Tuesday, January 14, 2020

Peter Skrzynecki (Ancestors)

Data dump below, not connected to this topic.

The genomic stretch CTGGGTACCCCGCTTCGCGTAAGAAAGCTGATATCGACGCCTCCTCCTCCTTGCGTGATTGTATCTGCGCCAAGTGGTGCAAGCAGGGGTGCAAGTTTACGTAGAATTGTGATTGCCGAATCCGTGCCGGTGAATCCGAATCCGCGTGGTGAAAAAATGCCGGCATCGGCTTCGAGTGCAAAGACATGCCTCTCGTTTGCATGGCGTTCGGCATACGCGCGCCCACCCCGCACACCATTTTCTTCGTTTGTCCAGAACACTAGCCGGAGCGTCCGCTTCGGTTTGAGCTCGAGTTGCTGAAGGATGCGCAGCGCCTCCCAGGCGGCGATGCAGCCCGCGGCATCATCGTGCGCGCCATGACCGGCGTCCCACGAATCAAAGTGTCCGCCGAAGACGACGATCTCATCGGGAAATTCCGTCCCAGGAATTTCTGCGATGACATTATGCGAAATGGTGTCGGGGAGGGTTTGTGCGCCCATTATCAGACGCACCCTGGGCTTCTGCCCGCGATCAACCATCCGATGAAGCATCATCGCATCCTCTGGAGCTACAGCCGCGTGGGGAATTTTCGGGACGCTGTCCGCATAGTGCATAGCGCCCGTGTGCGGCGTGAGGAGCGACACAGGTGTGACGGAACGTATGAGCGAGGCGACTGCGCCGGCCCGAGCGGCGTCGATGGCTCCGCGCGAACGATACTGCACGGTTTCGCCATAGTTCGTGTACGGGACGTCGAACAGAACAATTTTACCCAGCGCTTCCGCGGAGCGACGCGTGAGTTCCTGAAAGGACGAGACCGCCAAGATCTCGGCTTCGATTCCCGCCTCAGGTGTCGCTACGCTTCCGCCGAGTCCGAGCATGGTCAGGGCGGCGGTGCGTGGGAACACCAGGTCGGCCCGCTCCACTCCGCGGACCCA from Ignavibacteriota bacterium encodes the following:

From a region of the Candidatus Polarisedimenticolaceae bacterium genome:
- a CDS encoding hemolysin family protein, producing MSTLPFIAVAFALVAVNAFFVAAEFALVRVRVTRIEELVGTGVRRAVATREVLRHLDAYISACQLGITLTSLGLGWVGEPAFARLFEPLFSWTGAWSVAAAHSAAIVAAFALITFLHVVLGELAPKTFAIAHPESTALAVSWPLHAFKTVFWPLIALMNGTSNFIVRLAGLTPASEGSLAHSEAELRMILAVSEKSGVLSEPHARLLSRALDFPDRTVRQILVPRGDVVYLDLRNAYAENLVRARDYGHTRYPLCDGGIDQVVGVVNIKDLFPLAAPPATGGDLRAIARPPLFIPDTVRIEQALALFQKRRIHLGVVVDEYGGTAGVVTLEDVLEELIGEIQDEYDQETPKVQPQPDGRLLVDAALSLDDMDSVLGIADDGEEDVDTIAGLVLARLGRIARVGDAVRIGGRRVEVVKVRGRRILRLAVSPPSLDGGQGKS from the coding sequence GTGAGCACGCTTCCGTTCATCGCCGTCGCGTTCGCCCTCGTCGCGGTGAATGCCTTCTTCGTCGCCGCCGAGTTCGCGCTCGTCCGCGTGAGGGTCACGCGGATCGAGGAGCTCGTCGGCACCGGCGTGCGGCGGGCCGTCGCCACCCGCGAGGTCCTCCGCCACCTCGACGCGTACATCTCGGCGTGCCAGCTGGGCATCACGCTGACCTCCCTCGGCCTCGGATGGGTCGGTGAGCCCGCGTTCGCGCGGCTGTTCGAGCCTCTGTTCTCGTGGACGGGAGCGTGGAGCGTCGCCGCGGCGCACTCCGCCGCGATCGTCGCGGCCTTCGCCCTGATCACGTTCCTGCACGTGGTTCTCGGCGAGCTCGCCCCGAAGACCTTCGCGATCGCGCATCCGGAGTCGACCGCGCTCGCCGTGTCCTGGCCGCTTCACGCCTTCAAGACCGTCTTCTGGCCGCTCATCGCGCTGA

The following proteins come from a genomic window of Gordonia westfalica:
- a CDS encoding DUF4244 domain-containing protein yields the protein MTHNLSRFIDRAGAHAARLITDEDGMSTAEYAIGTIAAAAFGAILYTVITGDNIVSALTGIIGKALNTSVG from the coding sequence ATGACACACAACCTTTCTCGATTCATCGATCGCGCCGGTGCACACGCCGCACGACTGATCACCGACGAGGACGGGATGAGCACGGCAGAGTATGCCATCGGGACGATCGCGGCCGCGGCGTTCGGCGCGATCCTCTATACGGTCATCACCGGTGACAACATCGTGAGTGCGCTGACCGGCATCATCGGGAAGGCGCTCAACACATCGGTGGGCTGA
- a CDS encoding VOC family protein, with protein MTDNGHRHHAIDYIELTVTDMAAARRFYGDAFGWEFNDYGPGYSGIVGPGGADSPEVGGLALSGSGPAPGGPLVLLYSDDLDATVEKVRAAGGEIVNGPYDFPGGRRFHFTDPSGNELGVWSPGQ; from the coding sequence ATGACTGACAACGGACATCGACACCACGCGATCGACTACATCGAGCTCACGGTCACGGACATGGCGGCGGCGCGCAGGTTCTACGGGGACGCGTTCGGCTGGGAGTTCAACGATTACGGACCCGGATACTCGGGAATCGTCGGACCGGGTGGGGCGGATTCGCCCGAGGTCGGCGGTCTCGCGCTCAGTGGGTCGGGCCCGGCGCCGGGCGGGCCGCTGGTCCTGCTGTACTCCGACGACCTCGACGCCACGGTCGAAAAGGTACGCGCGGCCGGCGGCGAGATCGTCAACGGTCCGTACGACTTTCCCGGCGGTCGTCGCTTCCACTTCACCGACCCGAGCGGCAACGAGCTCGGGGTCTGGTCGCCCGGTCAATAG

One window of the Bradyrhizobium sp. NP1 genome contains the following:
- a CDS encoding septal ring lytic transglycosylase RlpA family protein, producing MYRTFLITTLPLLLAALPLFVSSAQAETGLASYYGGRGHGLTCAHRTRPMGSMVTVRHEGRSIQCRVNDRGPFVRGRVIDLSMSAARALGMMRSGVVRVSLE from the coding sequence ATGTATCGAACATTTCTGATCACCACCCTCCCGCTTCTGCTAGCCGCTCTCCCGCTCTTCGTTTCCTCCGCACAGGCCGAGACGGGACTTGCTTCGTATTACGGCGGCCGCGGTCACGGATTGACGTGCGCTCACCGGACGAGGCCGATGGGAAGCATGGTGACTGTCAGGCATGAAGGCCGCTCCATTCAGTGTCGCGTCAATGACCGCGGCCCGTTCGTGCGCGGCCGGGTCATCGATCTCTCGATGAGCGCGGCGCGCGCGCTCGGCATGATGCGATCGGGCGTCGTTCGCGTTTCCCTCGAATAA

stanza 1 the figures have a nightmarish quality which is developed through simple but evocative visual imagery they ‘hang over you’ and stand ‘shoulder to shoulder’ which makes them threatening in number and intimidating in stance the sibilance within the last line augments the tenor of disquiet created by the poet’s reference to these nameless and ‘faceless’ men no reference is made to women which also increases the veiled threat implied by shadowy figures. ne possible interpretation of this might be that male ancestors have greater impact on his cultural and social identity stanza 2 the darkness becomes tinged with urgency as his sleep is broken by whispered secrets. nothing is distinct or clear, developing an atmosphere of uneasiness. it is a scene we can identify with, those disturbing dreams and nightmares that can come to us all in the middle of the night reference is made to the ever-open eyes of these figures. we wonder what are t hey looking at or for, and wether their appearance is a negative or positive omen. t also leads us to wonder whether their visions are insightful or apocalyptic stanza 3 the ring they form around the poet is both encircling and yet directional, their pointing fingers and footprints leading elsewhere to undetermined places. the term ‘ring’ generates a certain feeling of alarm, as if the sleeping figure is being entrapped by these figures from the past directions are unclear, mirroring the indistinct quality of dreams. it also raises the level of uncertainty and apprehension felt by the dreamer stanza 4 hese nocturnal visitors are given a natural backdrop, simply described as a mountain, river, plains, grasses and sand simple, sensory imagery describes the ‘sound of a river’ and a ‘moonlit plain’ giving some semblance of place but not enough to get any real bearings or location it is still a dream-liek landscape; ill-defined but evocative and dis quitening stanza 5 we ponder what these speechless, watchful and hovering figures ‘wait’ for and question their purpose urgency is created by the use of hyphen which creates a pregnant pause in the middle of the question being asked. his involves the reader in the questioning process, challenging us to respond from a personal perspective it appears that these dead ancestors form the past are awaiting new members to join their host, adding resonance to the death theme developed earlier Stanza 6 the nightmarish quality is not relieved by wakefulness which brings limited relief disquiet remains, for consciousness ironically makes their faces disappear just as they ‘became clearer’.They remain metaphorically out of reach the visual intensity of the simile ‘dry/as cake mud’ emphasises the negative impact of this ancestral visitation which neither soothes nor appeases the dreamer stanza 7 this is the only stanza with three lines instead of four; the brevity adds to the discordant images of un-stirring sand, grass and wind which ‘tastes of blood’. the inversion of typical senses jars our expectations the reference to the taste of ‘blood’ refers again to the death theme and adds to the reader’s sense of nightmarish disorientation. mirroring that felt by the disturbed sleeper by the disturbed sleeper.

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